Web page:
The flap 33 constituting an extension of the holster body provides a clearly defined clearance region for spring 21 and finger 23 since it is secured to the holster body both above and below the spring 21 by upper screws 41 and 42 and lower screw 43 best seen in FIG. 2. Screws 41, 42, and 43 define the length of the clearance opening 40. The width of the clearance opening is of course the width of the flap 33. The retainer 15 which is secured between the holster body and flap 33 by the screw 32 defines the minimum lateral dimension.
FIG. 4 shows the holster of this invention with the locking finger 23 and spring 21 deflected out of the holster pocket in simulation of its position during holstering or drawing of the weapon as the front of the trigger guard passes opening 25. The clearance region 40 is in use in FIG. 4.
FIG. 5 shows an alternate embodiment of this invention, in which the hesitation lock is located on the outer face of the holster body and a formed wire 50 spring 21A is employed in place of the flat spring 21 of the remainder of the figures. The spring 21A is preferably in the form of a closed elongated loop with ends of small enough opening to allow screws 24 and 32 to pass through the ends of the loops and hold the spring securely. The opening 25A is on the outer face 50 of the holster body and the finger 23 extends through that opening 25A and unshown in FIG. 5. To improve the asthetics of this alternate embodiment spring 21A is provided with a leather cover 51 and 52 top and bottom with the outer cover 52 partially broken away to expose spring 21A. For asthetic and operational reasons the embodiment of FIGS. 1-4 and 6 is preferred since the hesitation lock is there concealed and protected.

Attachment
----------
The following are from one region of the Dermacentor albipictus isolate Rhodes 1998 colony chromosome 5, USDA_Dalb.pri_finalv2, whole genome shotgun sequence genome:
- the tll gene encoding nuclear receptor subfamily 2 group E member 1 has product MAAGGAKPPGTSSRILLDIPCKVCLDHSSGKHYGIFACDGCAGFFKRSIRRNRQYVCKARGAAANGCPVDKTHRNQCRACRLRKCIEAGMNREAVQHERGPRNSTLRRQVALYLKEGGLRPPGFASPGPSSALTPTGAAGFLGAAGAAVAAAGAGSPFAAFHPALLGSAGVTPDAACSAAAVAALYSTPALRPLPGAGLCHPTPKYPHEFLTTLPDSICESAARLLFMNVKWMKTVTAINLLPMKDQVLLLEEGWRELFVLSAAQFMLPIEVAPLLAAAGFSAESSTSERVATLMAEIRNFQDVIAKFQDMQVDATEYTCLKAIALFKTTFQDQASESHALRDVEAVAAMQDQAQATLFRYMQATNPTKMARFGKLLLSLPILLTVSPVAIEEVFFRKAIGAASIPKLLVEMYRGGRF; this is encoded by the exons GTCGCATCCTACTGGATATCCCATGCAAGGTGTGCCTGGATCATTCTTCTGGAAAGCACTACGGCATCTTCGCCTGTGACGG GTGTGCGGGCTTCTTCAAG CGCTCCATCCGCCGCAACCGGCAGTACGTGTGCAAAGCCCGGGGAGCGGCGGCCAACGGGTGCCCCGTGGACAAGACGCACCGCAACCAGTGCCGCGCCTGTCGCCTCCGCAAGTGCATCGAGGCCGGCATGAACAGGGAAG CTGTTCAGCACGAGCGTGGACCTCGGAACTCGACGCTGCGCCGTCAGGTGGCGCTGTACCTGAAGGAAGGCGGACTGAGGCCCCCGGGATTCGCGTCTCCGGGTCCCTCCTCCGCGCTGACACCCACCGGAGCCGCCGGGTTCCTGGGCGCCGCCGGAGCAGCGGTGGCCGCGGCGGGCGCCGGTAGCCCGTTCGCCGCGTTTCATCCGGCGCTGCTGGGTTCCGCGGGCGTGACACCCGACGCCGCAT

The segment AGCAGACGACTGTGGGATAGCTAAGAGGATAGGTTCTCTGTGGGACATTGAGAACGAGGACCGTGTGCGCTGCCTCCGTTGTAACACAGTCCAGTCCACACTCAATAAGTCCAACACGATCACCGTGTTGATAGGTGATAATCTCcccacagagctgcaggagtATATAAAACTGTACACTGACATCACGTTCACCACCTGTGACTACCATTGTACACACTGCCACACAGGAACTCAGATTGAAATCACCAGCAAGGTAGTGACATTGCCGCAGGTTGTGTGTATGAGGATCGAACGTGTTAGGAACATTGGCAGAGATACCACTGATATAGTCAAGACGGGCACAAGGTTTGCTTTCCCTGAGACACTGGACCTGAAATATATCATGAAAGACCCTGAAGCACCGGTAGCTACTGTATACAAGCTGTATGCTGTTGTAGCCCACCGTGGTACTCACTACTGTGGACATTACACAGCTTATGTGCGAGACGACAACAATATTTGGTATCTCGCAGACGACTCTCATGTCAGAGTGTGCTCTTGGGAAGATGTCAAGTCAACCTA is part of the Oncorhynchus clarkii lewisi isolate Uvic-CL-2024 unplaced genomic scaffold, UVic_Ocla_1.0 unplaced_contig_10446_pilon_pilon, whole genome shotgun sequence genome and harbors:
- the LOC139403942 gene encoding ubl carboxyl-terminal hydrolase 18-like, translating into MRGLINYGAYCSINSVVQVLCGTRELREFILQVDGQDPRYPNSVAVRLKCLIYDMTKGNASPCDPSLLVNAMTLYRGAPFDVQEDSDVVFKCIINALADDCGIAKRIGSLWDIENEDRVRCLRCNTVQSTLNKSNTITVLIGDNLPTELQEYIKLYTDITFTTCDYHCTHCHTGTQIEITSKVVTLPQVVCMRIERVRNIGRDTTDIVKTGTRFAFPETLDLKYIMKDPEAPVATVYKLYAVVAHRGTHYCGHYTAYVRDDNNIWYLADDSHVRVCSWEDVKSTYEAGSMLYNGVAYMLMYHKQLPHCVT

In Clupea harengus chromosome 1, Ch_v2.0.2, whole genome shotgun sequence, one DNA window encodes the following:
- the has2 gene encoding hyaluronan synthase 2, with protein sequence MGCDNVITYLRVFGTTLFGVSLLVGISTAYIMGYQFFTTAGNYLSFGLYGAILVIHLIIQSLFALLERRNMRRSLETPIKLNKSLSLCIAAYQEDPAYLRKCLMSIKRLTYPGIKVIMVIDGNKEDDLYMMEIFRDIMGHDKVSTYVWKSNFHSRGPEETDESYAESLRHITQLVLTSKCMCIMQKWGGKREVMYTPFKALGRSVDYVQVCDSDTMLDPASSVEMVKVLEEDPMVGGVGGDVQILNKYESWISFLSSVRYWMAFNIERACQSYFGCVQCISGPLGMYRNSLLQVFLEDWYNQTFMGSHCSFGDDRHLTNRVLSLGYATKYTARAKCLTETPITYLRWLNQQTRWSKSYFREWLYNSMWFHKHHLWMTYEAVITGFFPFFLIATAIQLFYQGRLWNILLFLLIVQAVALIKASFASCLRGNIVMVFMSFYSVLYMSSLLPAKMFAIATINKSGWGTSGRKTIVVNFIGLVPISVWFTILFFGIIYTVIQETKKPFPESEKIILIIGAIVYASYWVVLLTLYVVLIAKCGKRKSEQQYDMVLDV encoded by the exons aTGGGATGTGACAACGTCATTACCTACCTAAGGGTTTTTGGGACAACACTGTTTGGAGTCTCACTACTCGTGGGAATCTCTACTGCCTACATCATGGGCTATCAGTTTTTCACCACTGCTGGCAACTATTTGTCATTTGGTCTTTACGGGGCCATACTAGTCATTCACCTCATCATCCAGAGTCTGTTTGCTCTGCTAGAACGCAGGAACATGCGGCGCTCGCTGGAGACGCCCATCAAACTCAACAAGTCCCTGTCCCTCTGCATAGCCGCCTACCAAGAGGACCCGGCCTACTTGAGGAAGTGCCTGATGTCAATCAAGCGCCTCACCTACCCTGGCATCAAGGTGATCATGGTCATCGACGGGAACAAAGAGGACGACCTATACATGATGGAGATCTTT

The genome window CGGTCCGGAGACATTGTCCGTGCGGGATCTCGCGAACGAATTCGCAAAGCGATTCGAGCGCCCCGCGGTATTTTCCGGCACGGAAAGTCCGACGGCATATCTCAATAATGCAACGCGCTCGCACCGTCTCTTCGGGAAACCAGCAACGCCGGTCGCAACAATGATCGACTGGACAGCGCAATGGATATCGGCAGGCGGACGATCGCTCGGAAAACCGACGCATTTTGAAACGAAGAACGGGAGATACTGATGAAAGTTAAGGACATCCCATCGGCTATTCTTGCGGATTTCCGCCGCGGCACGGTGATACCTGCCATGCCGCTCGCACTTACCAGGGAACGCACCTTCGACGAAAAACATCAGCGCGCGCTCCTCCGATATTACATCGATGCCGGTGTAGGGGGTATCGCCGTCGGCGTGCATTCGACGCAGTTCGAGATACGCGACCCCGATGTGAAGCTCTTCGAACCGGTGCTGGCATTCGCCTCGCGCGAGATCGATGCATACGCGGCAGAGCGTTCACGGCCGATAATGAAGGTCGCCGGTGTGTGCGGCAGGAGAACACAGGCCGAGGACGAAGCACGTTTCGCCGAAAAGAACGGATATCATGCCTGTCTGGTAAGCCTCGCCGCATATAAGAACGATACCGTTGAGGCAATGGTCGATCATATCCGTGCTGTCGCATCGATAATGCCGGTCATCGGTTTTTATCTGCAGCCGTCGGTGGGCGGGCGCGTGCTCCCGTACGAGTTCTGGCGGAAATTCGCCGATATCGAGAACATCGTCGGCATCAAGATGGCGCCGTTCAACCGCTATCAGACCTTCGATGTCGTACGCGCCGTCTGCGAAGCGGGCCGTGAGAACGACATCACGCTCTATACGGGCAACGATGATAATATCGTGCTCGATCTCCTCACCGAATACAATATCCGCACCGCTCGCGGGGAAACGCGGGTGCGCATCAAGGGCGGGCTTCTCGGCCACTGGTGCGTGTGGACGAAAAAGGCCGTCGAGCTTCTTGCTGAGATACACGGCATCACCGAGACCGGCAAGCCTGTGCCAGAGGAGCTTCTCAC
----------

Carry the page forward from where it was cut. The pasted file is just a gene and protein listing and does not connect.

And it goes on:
The above described embodiments of this invention are merely descriptive of its principles and are not to be considered limiting. The scope of this invention instead shall be determined from the scope of the following claims, including their equivalents.
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|U.S. Classification||224/244, 224/911|
|Cooperative Classification||Y10S224/911, F41C33/0263, F41C33/046|
|European Classification||F41C33/02J, F41C33/04D|
|May 10, 1990||AS||Assignment|
Owner name: COMMUNITY BANK, CALIFORNIA
Free format text: SECURITY INTEREST;ASSIGNOR:BIANCHI INTERNATIONAL, A CA CORP.;REEL/FRAME:005296/0558
Effective date: 19900417
|Jan 14, 1994||AS||Assignment|
Owner name: COMERICA BANK - CALIFORNIA, CALIFORNIA
Free format text: SECURITY INTEREST;ASSIGNOR:BIANCHI INTERNATIONAL;REEL/FRAME:006856/0275
Effective date: 19940103